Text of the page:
July 24, 2024

What Is a Piggyback Loan? What To Know If You’re Looking For a Mortgage

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If you’re considering buying a home and you already own one, a piggyback loan may be a viable option. However, taking on a second mortgage isn’t for everyone.

Here’s what you need to know if you want to use a piggyback loan to buy your next home. 

Piggyback Loan Definition

A piggyback loan is a term used by mortgage lenders when a borrower takes out a second loan in addition to their original mortgage to purchase a home. The first mortgage covers 80% of the purchase price, while the second loan typically includes a home equity loan or home equity line of credit (HELOC) to cover part of the down payment. Any outstanding down payment balance after the piggyback loan is paid in cash by the borrower. 

Applying for a piggyback loan typically follows the same process as applying for a traditional mortgage.

Pros and Cons of Piggyback Loans

When considering a piggyback loan, it’s important to examine the advantages and disadvantages.


There are a few key advantages to a piggyback loan.

Avoid PMI

When you take out a conventional loan with a down payment of less than 20% of the purchase price, you are required to buy Private Mortgage Insurance (PMI) to protect you if you default or fall behind on payments. One of the most attractive benefits of a piggyback loan is the chance to avoid paying PMI.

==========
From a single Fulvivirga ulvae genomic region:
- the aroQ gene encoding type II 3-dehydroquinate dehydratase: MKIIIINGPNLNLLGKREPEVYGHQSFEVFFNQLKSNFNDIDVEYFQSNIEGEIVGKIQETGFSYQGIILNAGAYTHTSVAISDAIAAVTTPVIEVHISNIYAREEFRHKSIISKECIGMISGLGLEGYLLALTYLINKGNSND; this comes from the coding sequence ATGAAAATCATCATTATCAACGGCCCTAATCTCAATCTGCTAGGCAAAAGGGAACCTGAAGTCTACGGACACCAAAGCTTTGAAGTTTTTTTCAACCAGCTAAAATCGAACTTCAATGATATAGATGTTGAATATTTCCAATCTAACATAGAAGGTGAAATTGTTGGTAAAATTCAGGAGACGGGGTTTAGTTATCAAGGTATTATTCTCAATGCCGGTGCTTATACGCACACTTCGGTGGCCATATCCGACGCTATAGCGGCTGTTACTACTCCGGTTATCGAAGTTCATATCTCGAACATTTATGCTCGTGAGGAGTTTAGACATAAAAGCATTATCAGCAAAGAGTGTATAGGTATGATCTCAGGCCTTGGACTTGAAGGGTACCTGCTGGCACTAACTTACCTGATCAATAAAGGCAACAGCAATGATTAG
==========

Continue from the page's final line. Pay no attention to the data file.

Lower down payments

A piggyback loan allows you to pay as little as 5% or 10% in cash for a down payment. If a costly down payment prevents you from purchasing a home, a piggyback loan can give you a better chance.

Deduct interest from both loans

The interest you pay on a qualified mortgage debt or home equity loan is deductible on your federal tax return if you itemize your deductions per IRS guidelines. However, it may be difficult to calculate how much you would save, so you may want to speak with a tax professional to decide if it would make sense to claim the mortgage interest deduction. 


Make sure you consider these disadvantages before securing a piggyback loan.

Higher interest rates

Since a piggyback loan is considered a second mortgage, it usually has a higher interest rate. These loans also typically have a variable interest rate, meaning your interest rate can fluctuate and rise. Depending on how high interest rates get and how much your payment increases, you may wind up spending more than you saved by avoiding PMI.

Double the closing costs

Two loans mean you will have to pay two closing costs. In some situations, your additional closing costs may add up and break even on potential savings you acquired from avoiding PMI. It’s important to do the math or if possible, find a lender that offers home equity products with low or no closing costs. 

Difficult to refinance

In most scenarios, your piggyback loan and your original mortgage are through two different lenders. You may have a difficult time refinancing your primary mortgage if the piggyback loan lender doesn’t agree with the refinance.

Bottom Line

A piggyback loan can be a helpful tool if you’re struggling to pull together the funds for a downpayment on a home. Depending on home prices, this may be an appealing option. However, it’s important to understand the ins and outs before taking out a second loan to purchase a home.

If the piggyback loan isn’t right for you, consider other options such as the FHA loan or a USDA loan.

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